- On the hunt for projects and financing
- Cerro Dorado Gold Plant upgrade, commissioning and sale process on track
- Program planning for 100% owned exploration projects in progress
What Fidelity Minerals does:
Fidelity Minerals Corp (CVE:FMN) is a non-exploration junior resource group focused on mining-friendly Peru. It has developed a state-of-the-art strategic project generator (SPG) model, which, it says, combines the key advantages of a prospect generator, mine owner, royalty and streaming company to have enhanced exposure to project success at a lower cost.
In simple terms, the model means the Vancouver-headquartered company acquires what it believes are high potential (in this case) gold or copper projects, which can have limited work applied to them before being potentially farmed out to major metals firms.
Fidelity Minerals would still retain a minority stake or a net smelter royalty (NSR) on production at the projects to retain exposure to upside.
Thus it pursues a portfolio approach rather than concentrating on one or just a few projects.
In Peru, Fidelity Minerals has three wholly-owned high impact gold and copper exploration properties - Las Brujas, Porphyritic copper and Cerro El Bonce.
It also owns a 44.5% stake in the advanced-stage Las Huaquillas project, where it has also acquired 100% of the surrounding Greater Las Huaquillas concessions and wants to integrate the two.
At the core Las Huaquillas gold project, a previous explorer in 1998 estimated that a 500 metre (m) section of the 2,200m long Los Socavones Zone hosted a resource of 6.57 million tonnes (Mt) grading 2.12 grammes per tonne (g/t) gold and 25.2g/t silver, which is equivalent to 446,000 ounces of gold and 5.3 million ounces of silver at a 1 g/t gold cut-off. The resource was reported to remain open at depth and along strike.
At the Greater Las Huaquillas project, Fidelity Minerals has nine concessions for around 3,800 hectares of contiguous mineral title.
Elsewhere, the porphyritic copper project comprises 1,200 hectares in La Libertad, northern Peru and also an initial 25% interest in a company that holds a portfolio of project concessions (3,500 hectares) also in La Libertad, including an advanced-stage polymetallic project. The porphyritic copper project hosts near-surface visible copper mineralization, as well as small-scale artisanal workings.
Last June, the firm also acquired 100% interests in the Las Brujas and Cerro El Bronce projects, which lie in prolific gold-copper districts in Peru that are subject to active exploration by major mining companies.
Las Brujas spans 1,900 hectares within 10 kilometers (km) of the La Zanja open pit gold mine in which Newmont Goldcorp has a 46.9% stake. Historical sampling included the results of 10m grading 1.5 g/t of gold from surface rock chip work. The project has extensive mineralization and anomalous gold values reported from three different zones.
Meanwhile, Cerro El Bronce consists of two concessions totaling 600 hectares in an area surrounded by concessions controlled by gold miners such as Newmont Goldcorp, which is actively exploring. Historical sampling at Cerro El Bronce revealed copper and gold mineralization, up to 6.8% copper and 20.3 g/t gold, with previous exploration showing relatively shallow high-grade gold resources.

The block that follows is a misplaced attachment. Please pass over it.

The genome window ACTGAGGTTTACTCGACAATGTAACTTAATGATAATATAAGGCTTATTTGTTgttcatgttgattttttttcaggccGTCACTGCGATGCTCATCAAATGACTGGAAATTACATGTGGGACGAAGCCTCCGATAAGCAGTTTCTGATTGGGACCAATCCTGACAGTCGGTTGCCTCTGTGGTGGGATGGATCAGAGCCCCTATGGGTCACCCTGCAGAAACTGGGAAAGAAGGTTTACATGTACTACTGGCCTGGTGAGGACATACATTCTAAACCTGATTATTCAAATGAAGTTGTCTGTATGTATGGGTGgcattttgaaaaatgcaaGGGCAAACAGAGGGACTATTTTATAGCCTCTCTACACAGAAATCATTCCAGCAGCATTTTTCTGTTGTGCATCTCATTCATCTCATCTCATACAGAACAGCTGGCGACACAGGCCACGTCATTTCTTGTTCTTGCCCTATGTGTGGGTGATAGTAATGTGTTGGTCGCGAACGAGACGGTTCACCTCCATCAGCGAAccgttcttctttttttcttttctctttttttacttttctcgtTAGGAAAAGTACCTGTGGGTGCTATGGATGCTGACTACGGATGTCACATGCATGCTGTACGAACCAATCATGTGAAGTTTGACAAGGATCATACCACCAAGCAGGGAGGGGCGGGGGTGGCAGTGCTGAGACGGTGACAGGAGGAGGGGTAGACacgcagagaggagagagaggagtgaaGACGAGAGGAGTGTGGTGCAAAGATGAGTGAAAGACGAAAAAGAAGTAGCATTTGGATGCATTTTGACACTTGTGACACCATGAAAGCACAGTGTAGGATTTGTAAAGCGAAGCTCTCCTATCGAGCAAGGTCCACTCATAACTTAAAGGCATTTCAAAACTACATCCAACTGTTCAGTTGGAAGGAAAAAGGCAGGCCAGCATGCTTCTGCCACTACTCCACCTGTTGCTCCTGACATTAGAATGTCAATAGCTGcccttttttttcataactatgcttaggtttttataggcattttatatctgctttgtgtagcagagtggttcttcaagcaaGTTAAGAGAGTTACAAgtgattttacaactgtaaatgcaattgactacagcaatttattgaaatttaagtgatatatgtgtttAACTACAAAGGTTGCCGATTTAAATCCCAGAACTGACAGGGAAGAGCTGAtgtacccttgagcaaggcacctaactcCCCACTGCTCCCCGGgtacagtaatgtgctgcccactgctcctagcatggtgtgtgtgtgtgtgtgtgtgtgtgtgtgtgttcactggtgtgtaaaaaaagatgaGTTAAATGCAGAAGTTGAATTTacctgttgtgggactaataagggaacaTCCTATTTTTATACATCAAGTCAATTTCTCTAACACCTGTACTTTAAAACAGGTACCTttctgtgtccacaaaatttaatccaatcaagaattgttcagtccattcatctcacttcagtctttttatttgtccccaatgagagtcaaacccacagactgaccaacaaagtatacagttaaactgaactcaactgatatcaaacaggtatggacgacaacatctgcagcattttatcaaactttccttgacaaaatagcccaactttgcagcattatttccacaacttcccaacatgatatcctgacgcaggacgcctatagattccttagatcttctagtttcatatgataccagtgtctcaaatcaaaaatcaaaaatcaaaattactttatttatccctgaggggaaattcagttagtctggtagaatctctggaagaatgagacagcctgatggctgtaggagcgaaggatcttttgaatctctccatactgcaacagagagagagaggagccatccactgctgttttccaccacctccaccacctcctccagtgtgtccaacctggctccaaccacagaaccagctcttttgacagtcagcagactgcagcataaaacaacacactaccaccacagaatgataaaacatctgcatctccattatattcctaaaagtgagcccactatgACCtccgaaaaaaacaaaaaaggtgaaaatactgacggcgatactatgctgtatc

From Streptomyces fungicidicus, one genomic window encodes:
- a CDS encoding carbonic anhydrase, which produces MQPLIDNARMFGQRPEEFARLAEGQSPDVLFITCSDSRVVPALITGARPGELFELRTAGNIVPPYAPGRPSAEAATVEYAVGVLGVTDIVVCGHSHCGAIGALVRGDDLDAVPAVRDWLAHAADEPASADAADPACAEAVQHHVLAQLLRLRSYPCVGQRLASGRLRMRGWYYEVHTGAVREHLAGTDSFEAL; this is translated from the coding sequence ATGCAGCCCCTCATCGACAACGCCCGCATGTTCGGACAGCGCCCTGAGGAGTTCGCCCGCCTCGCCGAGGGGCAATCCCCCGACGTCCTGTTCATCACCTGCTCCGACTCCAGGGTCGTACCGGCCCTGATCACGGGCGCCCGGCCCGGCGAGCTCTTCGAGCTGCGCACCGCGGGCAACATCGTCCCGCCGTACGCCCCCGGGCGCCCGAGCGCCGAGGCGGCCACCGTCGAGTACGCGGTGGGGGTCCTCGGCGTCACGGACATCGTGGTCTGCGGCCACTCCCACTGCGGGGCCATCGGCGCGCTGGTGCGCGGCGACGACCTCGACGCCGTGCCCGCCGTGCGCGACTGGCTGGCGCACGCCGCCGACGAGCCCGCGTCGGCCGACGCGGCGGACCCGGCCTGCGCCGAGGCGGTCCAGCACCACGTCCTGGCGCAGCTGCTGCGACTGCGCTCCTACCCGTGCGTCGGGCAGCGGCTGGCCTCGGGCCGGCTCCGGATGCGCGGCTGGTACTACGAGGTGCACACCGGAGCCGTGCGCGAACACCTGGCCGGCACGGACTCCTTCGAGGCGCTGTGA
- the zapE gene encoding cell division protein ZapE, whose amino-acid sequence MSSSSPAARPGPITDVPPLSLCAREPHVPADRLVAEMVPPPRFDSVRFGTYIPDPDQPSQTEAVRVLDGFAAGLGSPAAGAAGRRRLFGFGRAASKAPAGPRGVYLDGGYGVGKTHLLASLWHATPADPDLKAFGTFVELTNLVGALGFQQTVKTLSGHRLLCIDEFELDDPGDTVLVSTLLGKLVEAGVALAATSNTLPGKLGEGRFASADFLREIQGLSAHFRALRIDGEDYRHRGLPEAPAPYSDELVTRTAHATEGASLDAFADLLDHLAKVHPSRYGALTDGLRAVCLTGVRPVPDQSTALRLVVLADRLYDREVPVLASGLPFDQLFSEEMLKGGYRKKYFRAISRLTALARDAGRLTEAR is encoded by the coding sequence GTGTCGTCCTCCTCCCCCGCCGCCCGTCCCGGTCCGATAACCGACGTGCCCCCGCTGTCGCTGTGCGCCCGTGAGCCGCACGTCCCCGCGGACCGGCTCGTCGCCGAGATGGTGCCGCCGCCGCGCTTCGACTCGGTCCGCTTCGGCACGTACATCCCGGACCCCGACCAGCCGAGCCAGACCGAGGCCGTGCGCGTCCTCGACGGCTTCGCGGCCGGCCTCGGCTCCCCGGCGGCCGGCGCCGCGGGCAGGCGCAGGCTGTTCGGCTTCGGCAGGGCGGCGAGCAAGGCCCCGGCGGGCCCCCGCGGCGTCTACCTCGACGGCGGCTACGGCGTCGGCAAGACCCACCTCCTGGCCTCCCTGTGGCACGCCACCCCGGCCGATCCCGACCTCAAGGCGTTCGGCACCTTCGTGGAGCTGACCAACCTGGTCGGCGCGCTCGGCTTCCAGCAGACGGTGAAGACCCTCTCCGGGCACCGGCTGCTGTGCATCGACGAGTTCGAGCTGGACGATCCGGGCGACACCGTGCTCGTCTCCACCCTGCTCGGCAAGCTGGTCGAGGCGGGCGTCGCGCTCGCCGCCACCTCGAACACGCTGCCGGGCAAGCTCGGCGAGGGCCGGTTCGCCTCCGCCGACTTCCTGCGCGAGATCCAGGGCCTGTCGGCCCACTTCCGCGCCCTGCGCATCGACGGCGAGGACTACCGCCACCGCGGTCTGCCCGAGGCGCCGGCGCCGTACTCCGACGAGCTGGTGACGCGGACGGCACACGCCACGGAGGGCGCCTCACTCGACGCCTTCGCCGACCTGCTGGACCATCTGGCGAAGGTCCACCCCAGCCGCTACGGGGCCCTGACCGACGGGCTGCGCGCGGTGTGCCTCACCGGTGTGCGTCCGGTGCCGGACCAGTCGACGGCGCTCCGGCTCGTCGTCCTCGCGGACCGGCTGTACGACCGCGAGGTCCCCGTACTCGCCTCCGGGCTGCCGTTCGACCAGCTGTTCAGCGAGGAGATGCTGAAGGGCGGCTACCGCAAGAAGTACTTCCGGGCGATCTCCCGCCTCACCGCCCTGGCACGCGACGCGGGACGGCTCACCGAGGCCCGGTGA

How is it doing:
In October 2019, Fidelity Minerals said it was to sell another previously core asset, the Cerro Dorado gold plant in Arequipa, Peru for US$1.43 million to private Peruvian interests. The group said the rationale was to remove costs and focus on its project generator model.
Significantly, the binding agreement means the buyers must make certain capital improvements to the processing mill as the deal progresses. The arrangement suits Fidelity Minerals and helps the purchaser maintain pace on the plant upgrades. Payments are to be made quarterly over the next ten months.
The transaction concludes with the final transfer of Fidelity Minerals' Cerro Dorado SAC subsidiary to the purchaser. The subsidiary holds four concessions, including the Rey Salomon mine and the Cerro Dorado gold plant.
The deal gives Fidelity Minerals funding clarity during 2020 to search for new projects to boost its portfolio and in December last year, the firm said it was 'confident' it could attract interest from larger players to commit exploration funding or acquire the projects outright, despite a challenging market.
In January this year, Fidelity said it had received US$250,000 being the December payment for the Cerro Dorado gold plant.
December also saw the group announce a share consolidation of over 132 million shares on a 5:1 basis reducing its shares in issue to around 26.4 million.
The company's restructuring and placing carried out in December is now complete, with 60% of the financing being taken up by company insiders, it added. The placing saw the firm issue 4 million post-consolidated units with each unit consisting of one share and one share purchase warrant for two years at C$0.06.
Fidelity Minerals said it was now focused on planning work for its Las Brujas project, targeted for mobilization in February 2020, and advancing its Las Huaquillas project strategy toward the integration of the project with its 100%-owned Greater Las Huaquillas project.
- Cerro Dorado improvement program and deal updates
- New projects for the portfolio
What the boss says:
Fidelity Minerals' CEO Ian Graham spoke to Proactive in December last year and updated on the Cerro Dorado and its plans to advance its projects in 2020.
"Despite an apparently quiet market, we actually see copper, gold projects as becoming extremely attractive to the major miners. We've seen some consolidation and quite a number of transactions in Peru and Ecuador - fantastic mineral domains and we're seeing great transactional activity," he said.
"We're very excited about how our projects are coming together and we anticipate having them ready for a broader market in 2020."